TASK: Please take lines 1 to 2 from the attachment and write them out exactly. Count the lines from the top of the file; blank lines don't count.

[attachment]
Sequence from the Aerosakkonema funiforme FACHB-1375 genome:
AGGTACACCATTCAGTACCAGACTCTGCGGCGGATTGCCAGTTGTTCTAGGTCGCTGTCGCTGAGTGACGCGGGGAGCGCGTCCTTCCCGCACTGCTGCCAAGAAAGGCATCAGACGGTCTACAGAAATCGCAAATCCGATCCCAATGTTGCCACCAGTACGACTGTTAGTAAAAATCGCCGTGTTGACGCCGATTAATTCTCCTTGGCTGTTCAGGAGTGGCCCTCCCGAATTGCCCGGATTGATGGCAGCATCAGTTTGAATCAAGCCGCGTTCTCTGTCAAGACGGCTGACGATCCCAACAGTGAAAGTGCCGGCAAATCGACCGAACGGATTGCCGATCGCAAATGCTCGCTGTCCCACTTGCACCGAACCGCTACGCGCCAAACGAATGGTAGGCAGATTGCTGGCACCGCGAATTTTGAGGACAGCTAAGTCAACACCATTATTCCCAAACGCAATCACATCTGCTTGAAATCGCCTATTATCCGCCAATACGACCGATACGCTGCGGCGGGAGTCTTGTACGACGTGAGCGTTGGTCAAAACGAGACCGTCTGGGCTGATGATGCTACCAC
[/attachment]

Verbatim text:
Sequence from the Aerosakkonema funiforme FACHB-1375 genome:
AGGTACACCATTCAGTACCAGACTCTGCGGCGGATTGCCAGTTGTTCTAGGTCGCTGTCGCTGAGTGACGCGGGGAGCGCGTCCTTCCCGCACTGCTGCCAAGAAAGGCATCAGACGGTCTACAGAAATCGCAAATCCGATCCCAATGTTGCCACCAGTACGACTGTTAGTAAAAATCGCCGTGTTGACGCCGATTAATTCTCCTTGGCTGTTCAGGAGTGGCCCTCCCGAATTGCCCGGATTGATGGCAGCATCAGTTTGAATCAAGCCGCGTTCTCTGTCAAGACGGCTGACGATCCCAACAGTGAAAGTGCCGGCAAATCGACCGAACGGATTGCCGATCGCAAATGCTCGCTGTCCCACTTGCACCGAACCGCTACGCGCCAAACGAATGGTAGGCAGATTGCTGGCACCGCGAATTTTGAGGACAGCTAAGTCAACACCATTATTCCCAAACGCAATCACATCTGCTTGAAATCGCCTATTATCCGCCAATACGACCGATACGCTGCGGCGGGAGTCTTGTACGACGTGAGCGTTGGTCAAAACGAGACCGTCTGGGCTGATGATGCTACCAC